This paper is relevant to the impact areas in the following areas:
|Tags:||acute toxicity, allergenicity|
Abstract or Summary
Overexpression of AtCYP78A7, a gene encoding a cytochrome P450 protein, has been reported to improve tolerance to drought stress in genetically modified (GM) rice (Oryza sativa L.). The aim of this study was to evaluate the potential allergenicity and acute oral toxicity of the AtCYP78A7 protein expressed in GM rice. Bioinformatics analysis of the amino acid sequence of AtCYP78A7 did not identify any similarities with any known allergens or toxins. It showed that no known allergen had more than a 35% amino acid sequence homology with the AtCYP78A7 protein over an 80 amino acid window or more than 8 consecutive identical amino acids. The gene encoding the AtCYP78A7 protein was cloned in the pGEX-4T-1 vector and expressed in E. coli . Then, the AtCYP78A7 protein was purified and analyzed for acute oral toxicity. The AtCYP78A7 protein was fed at a dose of 2,000 ㎎/㎏ body weight in mice, and the changes in mortalities, clinical findings, and body weight were monitored for 14 days after the dosing. Necropsy was carried out on day 14. The protein did not cause any adverse effects when it was orally administered to mice at 2000 ㎎/㎏ body weight. These results indicate that the AtCYP78A7 protein expressed in GM rice would not be a potential allergen or toxin.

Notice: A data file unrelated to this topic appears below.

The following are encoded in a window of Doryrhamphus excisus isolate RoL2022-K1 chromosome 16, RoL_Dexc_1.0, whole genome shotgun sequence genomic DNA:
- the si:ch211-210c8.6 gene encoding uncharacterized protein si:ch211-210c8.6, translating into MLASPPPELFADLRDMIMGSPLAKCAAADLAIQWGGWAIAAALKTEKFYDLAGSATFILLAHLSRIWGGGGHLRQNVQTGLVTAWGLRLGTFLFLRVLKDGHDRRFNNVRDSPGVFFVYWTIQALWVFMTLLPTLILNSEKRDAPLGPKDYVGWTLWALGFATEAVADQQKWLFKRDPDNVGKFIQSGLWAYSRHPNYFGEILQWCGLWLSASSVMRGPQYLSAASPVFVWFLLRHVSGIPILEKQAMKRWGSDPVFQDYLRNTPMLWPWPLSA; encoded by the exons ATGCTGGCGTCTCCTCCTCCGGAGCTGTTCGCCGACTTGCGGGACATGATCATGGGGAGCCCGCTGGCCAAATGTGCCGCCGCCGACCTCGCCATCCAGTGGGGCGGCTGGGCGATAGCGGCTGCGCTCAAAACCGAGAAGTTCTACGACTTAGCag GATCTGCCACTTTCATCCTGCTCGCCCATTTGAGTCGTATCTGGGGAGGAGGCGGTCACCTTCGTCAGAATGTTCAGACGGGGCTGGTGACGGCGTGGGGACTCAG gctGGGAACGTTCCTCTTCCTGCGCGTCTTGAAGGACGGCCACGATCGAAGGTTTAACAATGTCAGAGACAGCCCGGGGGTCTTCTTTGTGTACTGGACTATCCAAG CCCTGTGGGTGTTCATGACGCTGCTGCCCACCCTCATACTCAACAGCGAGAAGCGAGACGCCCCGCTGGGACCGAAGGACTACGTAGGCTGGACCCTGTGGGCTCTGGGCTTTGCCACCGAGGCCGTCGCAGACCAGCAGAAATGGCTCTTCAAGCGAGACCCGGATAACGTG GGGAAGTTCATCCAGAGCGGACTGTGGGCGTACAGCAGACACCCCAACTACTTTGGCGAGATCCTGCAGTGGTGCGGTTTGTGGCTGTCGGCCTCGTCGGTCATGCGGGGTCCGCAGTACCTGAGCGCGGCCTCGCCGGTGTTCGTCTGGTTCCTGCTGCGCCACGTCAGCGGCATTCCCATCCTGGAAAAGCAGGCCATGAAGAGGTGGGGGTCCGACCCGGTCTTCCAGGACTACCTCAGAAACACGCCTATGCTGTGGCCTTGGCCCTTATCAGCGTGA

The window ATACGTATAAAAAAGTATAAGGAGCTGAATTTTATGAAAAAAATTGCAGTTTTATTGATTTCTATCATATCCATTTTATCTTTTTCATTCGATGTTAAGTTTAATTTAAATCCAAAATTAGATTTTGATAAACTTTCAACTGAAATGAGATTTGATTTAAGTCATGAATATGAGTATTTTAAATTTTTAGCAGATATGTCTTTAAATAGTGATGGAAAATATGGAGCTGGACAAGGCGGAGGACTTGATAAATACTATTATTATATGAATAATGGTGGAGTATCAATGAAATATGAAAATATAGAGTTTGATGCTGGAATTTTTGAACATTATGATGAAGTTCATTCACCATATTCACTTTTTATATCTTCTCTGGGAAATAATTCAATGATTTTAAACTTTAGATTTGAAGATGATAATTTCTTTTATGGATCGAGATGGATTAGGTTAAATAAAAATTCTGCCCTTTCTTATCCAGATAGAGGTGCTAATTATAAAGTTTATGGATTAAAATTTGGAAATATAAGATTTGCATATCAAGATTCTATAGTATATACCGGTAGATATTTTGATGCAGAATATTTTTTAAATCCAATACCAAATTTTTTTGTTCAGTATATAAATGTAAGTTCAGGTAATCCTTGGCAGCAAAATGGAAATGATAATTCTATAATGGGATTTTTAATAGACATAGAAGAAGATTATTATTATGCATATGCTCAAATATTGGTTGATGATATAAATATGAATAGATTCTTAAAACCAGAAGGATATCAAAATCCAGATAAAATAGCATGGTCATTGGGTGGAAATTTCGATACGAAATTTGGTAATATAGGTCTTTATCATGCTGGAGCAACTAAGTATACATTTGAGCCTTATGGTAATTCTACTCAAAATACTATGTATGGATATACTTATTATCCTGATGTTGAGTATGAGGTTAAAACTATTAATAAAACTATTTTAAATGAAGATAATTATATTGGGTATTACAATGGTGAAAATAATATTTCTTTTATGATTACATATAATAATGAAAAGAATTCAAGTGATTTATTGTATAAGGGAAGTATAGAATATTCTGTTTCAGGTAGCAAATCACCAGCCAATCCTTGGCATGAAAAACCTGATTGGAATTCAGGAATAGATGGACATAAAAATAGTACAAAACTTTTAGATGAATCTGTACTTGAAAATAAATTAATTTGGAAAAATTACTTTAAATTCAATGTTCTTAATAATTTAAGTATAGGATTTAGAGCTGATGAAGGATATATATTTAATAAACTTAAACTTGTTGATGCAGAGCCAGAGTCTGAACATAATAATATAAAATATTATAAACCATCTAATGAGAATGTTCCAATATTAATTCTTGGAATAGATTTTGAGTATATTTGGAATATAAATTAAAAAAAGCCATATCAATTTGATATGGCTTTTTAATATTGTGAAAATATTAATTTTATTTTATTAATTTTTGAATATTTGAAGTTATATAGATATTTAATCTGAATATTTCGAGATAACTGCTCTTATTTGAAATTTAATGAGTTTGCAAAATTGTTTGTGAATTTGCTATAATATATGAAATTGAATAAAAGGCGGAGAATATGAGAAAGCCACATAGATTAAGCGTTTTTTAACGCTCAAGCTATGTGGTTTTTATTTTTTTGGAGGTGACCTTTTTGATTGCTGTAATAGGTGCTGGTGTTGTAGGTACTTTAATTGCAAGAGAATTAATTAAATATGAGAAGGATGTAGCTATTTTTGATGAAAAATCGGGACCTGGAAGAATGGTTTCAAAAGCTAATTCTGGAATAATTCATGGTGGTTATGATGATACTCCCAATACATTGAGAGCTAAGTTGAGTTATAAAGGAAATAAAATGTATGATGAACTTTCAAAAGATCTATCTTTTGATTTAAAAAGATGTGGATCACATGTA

Safety assessment of the AtCYP78A7 protein expressed in genetically modified rice tolerant to abiotic stress (held on an external server, and so may require additional authentication details)
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